Earliest known photograph of humans, taken in Paris in spring 1838 by Louis-Jacques-Mandé Daguerre
Yesterday we posted the first video of a snowstorm in New York City from 1902. Today, we wanted to share the first known photograph of New York City and the first photograph of a human, which was done in Paris. The above image by Louis-Jacques-Mandé Daguerre, inventor of the daguerreotype was shot on Boulevard du Temple in Paris.
Karl Lagerfeld left, Yves Saint Laurent center, winners of the 1954 International Wool Secretariat Competition in Paris. Image source: The Woolmark Company
Earlier this month, a new biopic about fashion designer Yves Saint Laurent was released in France. Yves Saint Laurent focuses on the relationship (both personal and professional) between Saint Laurent and his long-time partner Pierre Bergé. Bergé himself was involved in some of the filming and loaned 77 of the vintage costumes from the Fondation Pierre Bergé-Yves Saint Laurent.
Using locations from the fantastic book The Beautiful Fall by Alicia Drake, we’re sharing the haunts of Saint Laurent and Karl Lagerfeld during the decadent era of Paris in the 1960s and 1970s, as both designers were jockeying to get their careers started. The book is a must-read for lovers of Paris, fashion or both.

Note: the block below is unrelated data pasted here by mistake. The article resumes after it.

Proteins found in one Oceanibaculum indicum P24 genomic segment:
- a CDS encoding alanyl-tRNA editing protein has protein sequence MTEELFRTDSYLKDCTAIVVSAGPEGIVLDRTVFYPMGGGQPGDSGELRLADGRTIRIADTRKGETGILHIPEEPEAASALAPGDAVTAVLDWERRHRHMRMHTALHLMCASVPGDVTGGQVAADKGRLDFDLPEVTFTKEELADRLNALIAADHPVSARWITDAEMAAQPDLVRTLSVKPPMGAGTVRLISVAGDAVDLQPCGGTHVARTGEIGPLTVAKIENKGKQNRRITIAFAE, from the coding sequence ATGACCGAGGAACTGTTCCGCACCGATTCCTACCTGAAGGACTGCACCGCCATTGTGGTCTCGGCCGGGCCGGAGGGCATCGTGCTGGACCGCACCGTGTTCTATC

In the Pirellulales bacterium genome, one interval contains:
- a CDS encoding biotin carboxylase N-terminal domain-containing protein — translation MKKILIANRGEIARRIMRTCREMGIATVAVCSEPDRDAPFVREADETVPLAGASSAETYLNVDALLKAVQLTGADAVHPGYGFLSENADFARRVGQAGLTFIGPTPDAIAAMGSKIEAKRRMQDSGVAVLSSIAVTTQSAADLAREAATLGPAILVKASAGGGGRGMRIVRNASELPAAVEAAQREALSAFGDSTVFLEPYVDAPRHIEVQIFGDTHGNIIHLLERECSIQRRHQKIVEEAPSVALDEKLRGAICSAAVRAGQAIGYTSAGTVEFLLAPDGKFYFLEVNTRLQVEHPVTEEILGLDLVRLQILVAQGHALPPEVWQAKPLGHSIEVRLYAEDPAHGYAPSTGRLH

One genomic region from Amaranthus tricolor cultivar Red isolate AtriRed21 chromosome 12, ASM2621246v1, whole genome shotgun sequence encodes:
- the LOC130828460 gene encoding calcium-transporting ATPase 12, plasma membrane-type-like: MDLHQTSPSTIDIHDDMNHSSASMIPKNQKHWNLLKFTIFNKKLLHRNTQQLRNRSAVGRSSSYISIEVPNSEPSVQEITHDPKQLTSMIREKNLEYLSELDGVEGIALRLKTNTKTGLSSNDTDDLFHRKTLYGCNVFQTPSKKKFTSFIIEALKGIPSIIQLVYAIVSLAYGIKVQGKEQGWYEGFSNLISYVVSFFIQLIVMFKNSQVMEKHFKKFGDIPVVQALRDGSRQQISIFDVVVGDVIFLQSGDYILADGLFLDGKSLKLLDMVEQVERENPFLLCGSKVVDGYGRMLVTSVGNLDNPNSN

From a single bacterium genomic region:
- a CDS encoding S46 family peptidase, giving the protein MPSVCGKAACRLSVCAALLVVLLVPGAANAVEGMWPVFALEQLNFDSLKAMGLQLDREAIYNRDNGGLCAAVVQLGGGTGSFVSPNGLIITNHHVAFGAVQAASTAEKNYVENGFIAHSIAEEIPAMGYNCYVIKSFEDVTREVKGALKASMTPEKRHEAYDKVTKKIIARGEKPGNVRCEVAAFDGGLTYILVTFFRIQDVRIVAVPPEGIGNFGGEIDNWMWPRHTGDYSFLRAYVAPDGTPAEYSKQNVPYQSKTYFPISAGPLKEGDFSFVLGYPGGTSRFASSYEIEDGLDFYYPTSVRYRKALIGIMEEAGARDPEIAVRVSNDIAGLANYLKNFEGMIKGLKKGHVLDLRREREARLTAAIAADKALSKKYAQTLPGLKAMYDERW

Imagine Paris and no doubt, your mind will instantly fill with sun-dappled images of Haussmann buildings and old-fashioned romance. But in truth, modern-day Paris offers much more than just vintage glamour. This is a city boasting an incomparable sense of old meeting new, offering some of the most stylishly modern architecture around. So without further ado, we take a look at some of the most intriguing and unusual buildings you’ll find in the City of Love.
Take a guess where we shot this photograph from today?
Can’t get to the slopes this winter? The W Hotel Paris – Opéra has a fun new twist on the standard sidewalk cafe. You can take a drink one of the three ski gondolas, set up in just inside a border of fern bushes on the sidewalk outside the W Lounge. Each gondola has a different decor inside, from flower overboard, to tiki lounge to velvet luxury.
When culling together our ongoing NYC v. Paris series on all the quirky things that exist in both cities, through Brooklyn Based we came across “Bedford Diner” in Paris that claims to be on both Bedford Avenue and Champ de Mars St. The real funny thing about this whole thing is that nothing on this logo is correct. There’s no counterpart diner on Bedford Avenue and they’ve Anglicized rue de Champ de Mars into “Champ de Mars St.”